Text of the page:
Snowberry
(Symphoricarpos albus)
Simple
Roundish
Opposite
Untoothed
Deciduous
Simple
Lobed
Opposite

round and lobed leaves

Winter twig
Winter twig

flowers

distribution map

The leaves are opposite, 2-4 cm long, and may be round or have several shallow, wavy lobes. All leaves are dull green and hairless, except beneath when young. They are on short stalks about 5 mm long.

ID check

Snowberry is an introduced, deciduous shrub, 1-3 m high. It spreads by suckers and forms large thickets in the woodlands and shrubberies, in which it has been planted for game cover.

The small, pink, bell-shaped, 5-petalled flowers are hairy inside and only 5-6mm across. They are arranged in spikes of 3-7 at the tips of branches and open from June to September.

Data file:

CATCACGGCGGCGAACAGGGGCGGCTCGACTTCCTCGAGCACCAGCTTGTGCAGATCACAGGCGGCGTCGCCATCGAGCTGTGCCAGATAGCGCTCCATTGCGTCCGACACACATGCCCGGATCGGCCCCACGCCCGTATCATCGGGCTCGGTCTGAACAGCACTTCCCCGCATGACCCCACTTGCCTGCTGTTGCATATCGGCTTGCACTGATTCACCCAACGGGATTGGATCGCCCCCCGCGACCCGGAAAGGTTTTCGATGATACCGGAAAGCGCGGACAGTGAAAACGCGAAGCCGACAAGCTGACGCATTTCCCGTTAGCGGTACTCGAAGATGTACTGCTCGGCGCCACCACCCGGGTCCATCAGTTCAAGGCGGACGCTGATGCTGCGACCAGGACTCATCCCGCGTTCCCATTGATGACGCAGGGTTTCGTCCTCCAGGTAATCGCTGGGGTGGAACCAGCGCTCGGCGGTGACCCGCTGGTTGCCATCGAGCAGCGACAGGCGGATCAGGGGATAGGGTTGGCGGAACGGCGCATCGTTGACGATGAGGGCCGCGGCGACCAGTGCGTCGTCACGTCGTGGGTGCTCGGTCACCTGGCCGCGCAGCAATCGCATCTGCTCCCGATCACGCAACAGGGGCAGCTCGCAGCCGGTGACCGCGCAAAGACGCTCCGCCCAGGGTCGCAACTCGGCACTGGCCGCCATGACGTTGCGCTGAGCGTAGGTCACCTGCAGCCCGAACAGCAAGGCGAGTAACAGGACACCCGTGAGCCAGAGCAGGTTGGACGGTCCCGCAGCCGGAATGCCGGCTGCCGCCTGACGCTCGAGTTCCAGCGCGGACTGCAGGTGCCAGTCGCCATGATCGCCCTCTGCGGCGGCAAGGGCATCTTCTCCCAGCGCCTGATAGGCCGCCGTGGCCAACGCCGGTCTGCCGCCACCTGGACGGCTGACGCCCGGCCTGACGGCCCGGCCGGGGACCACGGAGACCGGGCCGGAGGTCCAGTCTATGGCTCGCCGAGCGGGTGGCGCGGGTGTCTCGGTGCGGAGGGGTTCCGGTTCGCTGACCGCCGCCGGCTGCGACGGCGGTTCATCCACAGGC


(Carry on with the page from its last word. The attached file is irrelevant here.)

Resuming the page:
The white, globe-shaped berries, 10-15 mm across, mature in autumn. Each berry has 2 parts each with a single seed, but they rarely ripen in Britain.

Facts

  • The berries are not very attractive to birds but are eaten by pheasants in hard winters.

  • The leaves are food for the caterpillars of Death's-head Hawk-moths.

  • It is a native of western North America, introduced to Britain in 1817.

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